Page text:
3. There was at the time of this sale no procedure prescribed by the rules. Subsequently rules have been enacted giving to the Court having jurisdiction a power to entertain applications for declaration of the amount due on any debt as scaled down under the Act, even though no suit has been filed therein. But as things stood when this sale was held, I have little doubt that it would be within the power of the Insolvency Court to entertain an application under Section 21 for the scaling down of those debts not covered by the decrees or suits in other Courts, and that with reference to those debts the Insolvency Court would be empowered to apply the principles of the Act and direct the Official Receiver to revise or frame the schedule in accordance with the result. One thing seems to be abundantly clear and that is that any proceedings under Section 21 of Act IV of 1938 should not be taken behind the back of the Official Receiver by the insolvent himself. As the status of the insolvent has necessarily to be established before any relief can be obtained, it seems to me desirable that both the Official Receiver and the insolvent should be made parties to any application under this section. If an application is properly presented to the Insolvency Court it would no doubt be within the competence of the Insolvency Court to give directions to the Official Receiver regarding the staying of realisation of assets where such realisation is legally to be effected by the scaling down process. Thus if the Official Receiver was about to sell properties subject to mortgages which mortgages were liable to be scaled down, an application might be made to the Insolvency Court to give directions to the Official Receiver to suspend the sale until the scaling down process is completed; and if the Official Receiver held the sale in disobedience to such directions, then presumably it would be a ground under Section 68 for setting aside the sale. I doubt whether the decision of the Full Bench in Hari Rao v. Official Assignee of Madras : (1926)50MLJ358 , would necessarily stand in the way of a petition by the insolvent in such special circumstances. It would not be a case of the insolvent being aggrieved by the mere sale of the properties, but the insolvent being aggrieved by the act of the Official Receiver disregarding the directions of the Court obtained at the instance of the insolvent who is seeking the benefit of a special statutory procedure.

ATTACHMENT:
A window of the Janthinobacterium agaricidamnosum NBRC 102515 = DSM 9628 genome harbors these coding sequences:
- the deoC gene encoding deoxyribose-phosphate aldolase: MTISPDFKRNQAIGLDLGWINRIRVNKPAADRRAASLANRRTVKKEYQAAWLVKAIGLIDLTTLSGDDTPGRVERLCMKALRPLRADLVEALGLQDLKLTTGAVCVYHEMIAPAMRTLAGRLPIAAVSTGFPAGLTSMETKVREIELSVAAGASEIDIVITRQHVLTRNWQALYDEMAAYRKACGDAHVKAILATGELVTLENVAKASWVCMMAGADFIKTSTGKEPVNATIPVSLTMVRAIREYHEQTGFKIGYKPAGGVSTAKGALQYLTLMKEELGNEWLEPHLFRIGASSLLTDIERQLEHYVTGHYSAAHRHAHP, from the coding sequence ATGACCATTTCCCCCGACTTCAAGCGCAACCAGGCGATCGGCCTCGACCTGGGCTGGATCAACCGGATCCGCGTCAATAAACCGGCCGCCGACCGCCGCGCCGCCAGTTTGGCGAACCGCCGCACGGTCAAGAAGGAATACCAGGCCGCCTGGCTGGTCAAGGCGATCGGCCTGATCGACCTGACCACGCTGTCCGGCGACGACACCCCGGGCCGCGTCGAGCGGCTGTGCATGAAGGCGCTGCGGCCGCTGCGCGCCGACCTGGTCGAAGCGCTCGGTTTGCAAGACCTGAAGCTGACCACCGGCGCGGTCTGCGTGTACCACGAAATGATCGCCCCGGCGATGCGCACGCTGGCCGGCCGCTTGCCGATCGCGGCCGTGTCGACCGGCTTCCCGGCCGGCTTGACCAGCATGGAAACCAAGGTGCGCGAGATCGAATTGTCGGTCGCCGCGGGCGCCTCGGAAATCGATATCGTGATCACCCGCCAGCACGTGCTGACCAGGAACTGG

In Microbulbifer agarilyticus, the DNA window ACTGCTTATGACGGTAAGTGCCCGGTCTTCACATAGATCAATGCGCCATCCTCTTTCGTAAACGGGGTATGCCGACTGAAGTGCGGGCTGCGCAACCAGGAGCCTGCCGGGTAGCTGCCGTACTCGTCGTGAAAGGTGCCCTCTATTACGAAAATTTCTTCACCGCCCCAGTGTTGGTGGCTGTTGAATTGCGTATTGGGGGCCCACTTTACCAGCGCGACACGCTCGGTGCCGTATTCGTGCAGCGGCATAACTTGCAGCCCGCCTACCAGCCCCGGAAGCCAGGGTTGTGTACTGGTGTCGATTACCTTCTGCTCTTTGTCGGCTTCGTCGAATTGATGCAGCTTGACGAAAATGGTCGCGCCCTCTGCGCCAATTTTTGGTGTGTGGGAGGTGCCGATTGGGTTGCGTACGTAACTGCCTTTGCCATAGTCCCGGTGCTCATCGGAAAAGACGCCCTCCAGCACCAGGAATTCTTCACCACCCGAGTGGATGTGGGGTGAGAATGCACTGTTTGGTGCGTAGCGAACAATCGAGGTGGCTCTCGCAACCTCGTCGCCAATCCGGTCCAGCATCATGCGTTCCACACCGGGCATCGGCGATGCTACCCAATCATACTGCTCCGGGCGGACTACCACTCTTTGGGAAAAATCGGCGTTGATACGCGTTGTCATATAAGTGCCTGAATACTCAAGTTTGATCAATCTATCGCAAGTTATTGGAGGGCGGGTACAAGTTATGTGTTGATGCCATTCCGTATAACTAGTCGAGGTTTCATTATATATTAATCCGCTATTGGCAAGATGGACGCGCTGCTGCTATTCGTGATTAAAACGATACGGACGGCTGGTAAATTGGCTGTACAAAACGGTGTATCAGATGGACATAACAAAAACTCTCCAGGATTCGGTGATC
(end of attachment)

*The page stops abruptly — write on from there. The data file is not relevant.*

4. In the present case the procedure of the insolvent seems to have been wrong throughout. The mortgages to which the properties were subject were not all in the same position. The first mortgage was decreed. The Court which passed that decree might properly be moved under Section 19 to scale down the debt on proof that the insolvent, had he not been an insolvent, would have been entitled to the benefits of the Act. The other two mortgages had not been decreed. It is doubtful whether the Insolvency Court would have jurisdiction to scale down those secured debts and it might be argued that Rule 2 of the rules framed under the Act cannot override the general law of mortgages, a matter on which I express no opinion. As to the rest of the debts, the question whether the Insolvency Court could or could not deal with them depends upon the nature of each debt, whether it was decreed or was the subject of a pending suit and if so, in what Court. It seems to me clear that the petition filed by the insolvent before the Insolvency Court to scale down all the debts, apparently including these mortgage debts, could not be maintained.